Resume and Interview Advice That Could Land You a Job at Google

Want to work at a company like Google? Getting your foot in the door may be less complicated than you think. In a recent New York Times interview by Thomas Friedman, Google’s Senior Vice President of People Operations, Laszlo Bock, revealed that the hiring process is now quite simple and traditional – even at a company like his. With college graduation now weeks away, Friedman spoke to Bock on his advice for both recent graduates and job seekers everywhere and a condensed version was published in yesterday’s NYT Sunday Review.

Under Bock’s leadership, Google has seen a change in its hiring processes, in a return to more traditional, tried and true roots. Bock, who is involved in about 100 hires at Google per week, has publically called Google’s famous brainteasers once used to screen potential new hires a complete waste of time. He reminds us that the resume is just as significant than ever (even in massive, technologically forward big-data companies), that the interview process does not have to be complicated, and that you should not regret that liberal arts degree.

It starts with a stellar resume. According to Bock, here’s how it’s done:
Be specific and quantifiable… 

“The key is to frame your strengths as: ‘I accomplished X, relative to Y, by doing Z’. Most people would write a resume like this: ‘Wrote editorials for The New York Times’. Better would be to say: ‘Had 50 op-eds published compared to average of 6 by most op-ed [writers] as a result of providing deep insight into the following area for three years’.”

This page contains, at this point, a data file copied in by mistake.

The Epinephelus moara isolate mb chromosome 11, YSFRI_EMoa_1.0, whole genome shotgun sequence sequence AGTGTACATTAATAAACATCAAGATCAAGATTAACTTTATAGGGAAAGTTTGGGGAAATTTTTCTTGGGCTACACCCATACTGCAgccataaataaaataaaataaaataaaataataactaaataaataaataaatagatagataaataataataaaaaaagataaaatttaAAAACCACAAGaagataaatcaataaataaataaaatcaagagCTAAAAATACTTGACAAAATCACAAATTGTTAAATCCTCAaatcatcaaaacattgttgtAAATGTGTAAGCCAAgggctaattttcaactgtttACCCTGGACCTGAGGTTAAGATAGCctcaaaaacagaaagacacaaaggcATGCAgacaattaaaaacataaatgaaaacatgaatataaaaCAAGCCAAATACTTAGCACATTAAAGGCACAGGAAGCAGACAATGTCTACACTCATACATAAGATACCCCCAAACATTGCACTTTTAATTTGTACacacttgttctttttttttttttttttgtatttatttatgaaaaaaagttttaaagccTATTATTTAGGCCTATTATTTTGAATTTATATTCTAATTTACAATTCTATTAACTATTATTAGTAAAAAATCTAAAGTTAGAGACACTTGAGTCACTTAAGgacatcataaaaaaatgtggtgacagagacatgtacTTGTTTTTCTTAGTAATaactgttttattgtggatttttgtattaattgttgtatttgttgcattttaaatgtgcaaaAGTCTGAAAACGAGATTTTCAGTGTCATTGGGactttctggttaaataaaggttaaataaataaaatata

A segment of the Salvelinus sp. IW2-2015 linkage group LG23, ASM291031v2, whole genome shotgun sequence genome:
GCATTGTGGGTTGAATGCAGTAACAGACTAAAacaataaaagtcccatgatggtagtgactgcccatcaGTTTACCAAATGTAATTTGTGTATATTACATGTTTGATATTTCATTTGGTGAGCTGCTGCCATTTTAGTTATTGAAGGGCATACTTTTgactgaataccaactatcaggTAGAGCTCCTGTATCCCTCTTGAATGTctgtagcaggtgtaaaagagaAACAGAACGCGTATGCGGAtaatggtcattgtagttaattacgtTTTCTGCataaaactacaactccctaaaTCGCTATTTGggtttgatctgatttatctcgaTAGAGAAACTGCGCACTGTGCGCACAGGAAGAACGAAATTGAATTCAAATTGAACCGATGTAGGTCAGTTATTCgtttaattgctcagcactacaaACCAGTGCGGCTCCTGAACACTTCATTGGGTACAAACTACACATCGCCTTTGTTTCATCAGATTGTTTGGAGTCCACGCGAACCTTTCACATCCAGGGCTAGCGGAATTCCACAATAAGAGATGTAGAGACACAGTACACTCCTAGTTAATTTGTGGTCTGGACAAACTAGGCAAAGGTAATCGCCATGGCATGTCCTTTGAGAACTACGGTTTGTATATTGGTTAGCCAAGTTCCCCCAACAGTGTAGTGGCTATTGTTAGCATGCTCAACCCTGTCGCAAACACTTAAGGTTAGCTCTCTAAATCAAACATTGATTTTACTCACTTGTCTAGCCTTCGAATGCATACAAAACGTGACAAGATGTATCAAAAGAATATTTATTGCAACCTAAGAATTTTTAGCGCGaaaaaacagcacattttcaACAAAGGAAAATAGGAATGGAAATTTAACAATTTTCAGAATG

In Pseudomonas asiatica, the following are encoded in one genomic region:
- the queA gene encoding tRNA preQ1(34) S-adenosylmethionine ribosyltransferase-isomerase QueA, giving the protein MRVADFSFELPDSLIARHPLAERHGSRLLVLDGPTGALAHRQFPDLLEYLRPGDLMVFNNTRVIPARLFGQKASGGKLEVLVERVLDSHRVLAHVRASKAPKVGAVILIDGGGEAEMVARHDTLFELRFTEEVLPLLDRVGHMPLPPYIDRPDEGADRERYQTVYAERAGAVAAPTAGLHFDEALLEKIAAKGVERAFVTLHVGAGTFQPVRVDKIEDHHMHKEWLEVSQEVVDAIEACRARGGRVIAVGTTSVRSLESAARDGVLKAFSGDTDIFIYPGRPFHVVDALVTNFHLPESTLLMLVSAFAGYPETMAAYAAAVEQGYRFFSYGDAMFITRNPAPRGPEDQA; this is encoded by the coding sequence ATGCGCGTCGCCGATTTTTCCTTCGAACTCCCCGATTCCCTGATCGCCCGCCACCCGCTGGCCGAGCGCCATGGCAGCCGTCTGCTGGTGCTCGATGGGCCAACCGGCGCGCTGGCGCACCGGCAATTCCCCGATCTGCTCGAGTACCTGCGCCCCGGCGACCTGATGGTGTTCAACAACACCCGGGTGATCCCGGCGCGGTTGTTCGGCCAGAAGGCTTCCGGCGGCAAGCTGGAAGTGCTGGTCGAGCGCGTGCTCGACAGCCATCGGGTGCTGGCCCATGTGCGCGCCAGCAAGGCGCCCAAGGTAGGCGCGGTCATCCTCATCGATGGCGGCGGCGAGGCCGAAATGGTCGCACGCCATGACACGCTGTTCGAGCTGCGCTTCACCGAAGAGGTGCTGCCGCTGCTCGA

If your resume scores an interview, the interview process can be simpler than you make it:
There is a simple, strategic formula to job interviews that stands the test of time…

“What you want to do is say: ‘Here’s the attribute I’m going to demonstrate; here’s the story demonstrating it; here’s how that story demonstrated that attribute’,” says Bock. Then, explain how this can create value. “Most people in an interview don’t make explicit their thought process behind how or why they did something and, even if they are able to come up with a compelling story, they are unable to explain their thought process.” 

The first thing Google looks for?
According to Bock, the first thing Google looks for “is general cognitive ability – the ability to learn things and solve problems.” This means, “a knowledge set that will be invaluable is the ability to understand and apply information — so, basic computer science skills. I’m not saying you have to be some terrific coder, but to just understand how [these] things work you have to be able to think in a formal and logical and structured way.” For the technologically challenged young professionals, that kind of thinking doesn’t have to come from a computer science degree. “I took statistics at business school, and it was transformative for my career. Analytical training gives you a skill set that differentiates you from most people in the labour market.”

Right-brainers, worry not. The liberal arts are not dead…
The liberal arts are still important…

According to Bock, the liberal arts are “phenomenally important,” especially when you combine them with other disciplines. For example, with behavioural economics. “Ten years ago behavioural economics was rarely referenced. But [then] you apply social science to economics and suddenly there’s this whole new field. I think a lot about how the most interesting things are happening at the intersection of two fields. To pursue that, you need expertise in both fields. You have to understand economics and psychology or statistics and physics [and] bring them together. You need some people who are holistic thinkers and have liberal arts backgrounds and some who are deep functional experts. Building that balance is hard, but that’s where you end up building great societies, great organizations.”

Instead of over-thinking things, and disguising our resumes with bells, whistles and even videos, perhaps we could learn a thing or two from Bock’s insight in a return to a simple focus on the basics. It really is not as complicated as we all tend to make it.   

#LYNL | (Live Your Notable Life)


Cover image: Google office in Israel

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